Comcast to stop charging for Internet in states that don’t allow it
Comcast said it will stop charging new Internet customers in states where it doesn’t have an equivalent service.
Comcast said in a statement that it has been the subject of a series of lawsuits that allege that it violates net neutrality rules by not allowing companies like Netflix and Hulu to charge more for access to its own streaming video service.
In states that currently don’t require Internet providers to offer their own content, Comcast will no longer be charging its customers more for their Internet service, Comcast said.
Comms announcement came less than a week after the Federal Communications Commission (FCC) released a new rule that would require broadband providers to provide their own video services.
But the rule doesn’t require ISPs to charge consumers more for video services, but it does require them to provide customers with more choices, including video-on-demand services, as well as broadband internet.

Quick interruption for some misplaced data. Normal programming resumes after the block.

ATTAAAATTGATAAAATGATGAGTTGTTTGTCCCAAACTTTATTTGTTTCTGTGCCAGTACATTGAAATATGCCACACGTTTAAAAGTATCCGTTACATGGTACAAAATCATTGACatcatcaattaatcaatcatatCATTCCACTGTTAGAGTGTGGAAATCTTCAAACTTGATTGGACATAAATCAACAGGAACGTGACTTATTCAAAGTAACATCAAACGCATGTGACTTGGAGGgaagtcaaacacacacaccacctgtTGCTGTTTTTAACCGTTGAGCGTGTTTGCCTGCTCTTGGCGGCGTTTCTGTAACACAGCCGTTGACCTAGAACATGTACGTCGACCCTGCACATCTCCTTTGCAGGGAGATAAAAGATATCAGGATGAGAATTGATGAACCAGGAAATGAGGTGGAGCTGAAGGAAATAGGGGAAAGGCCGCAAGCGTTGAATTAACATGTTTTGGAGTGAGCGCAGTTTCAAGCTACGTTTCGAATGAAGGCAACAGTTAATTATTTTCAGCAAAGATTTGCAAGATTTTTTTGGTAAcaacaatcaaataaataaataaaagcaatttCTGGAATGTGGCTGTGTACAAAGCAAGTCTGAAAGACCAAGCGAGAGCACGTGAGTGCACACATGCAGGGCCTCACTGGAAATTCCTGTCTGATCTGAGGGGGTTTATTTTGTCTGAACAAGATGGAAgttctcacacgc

The rule also bars ISPs from blocking content, slowing down internet speeds, or charging higher prices for certain types of data.
Comcast’s announcement comes just days after a new FCC ruling that would prevent it from blocking or slowing down certain types, like video-ON-demand.
However, Comcast isn’t stopping there.
“We’re committed to supporting our customers and our businesses,” Comcast said in its statement.
“The FCC has provided the broad framework for the next phase of the Internet ecosystem and we will continue to take the lead in the fight for a open Internet.”
The announcement comes as Comcast is working on a deal to acquire Time Warner Cable, a merger that would give the cable company control of about half of the U.S. cable market, and potentially expand its reach into more markets.
Comcast has said it’s willing to pay about $45 billion for Time Warner, according to Bloomberg.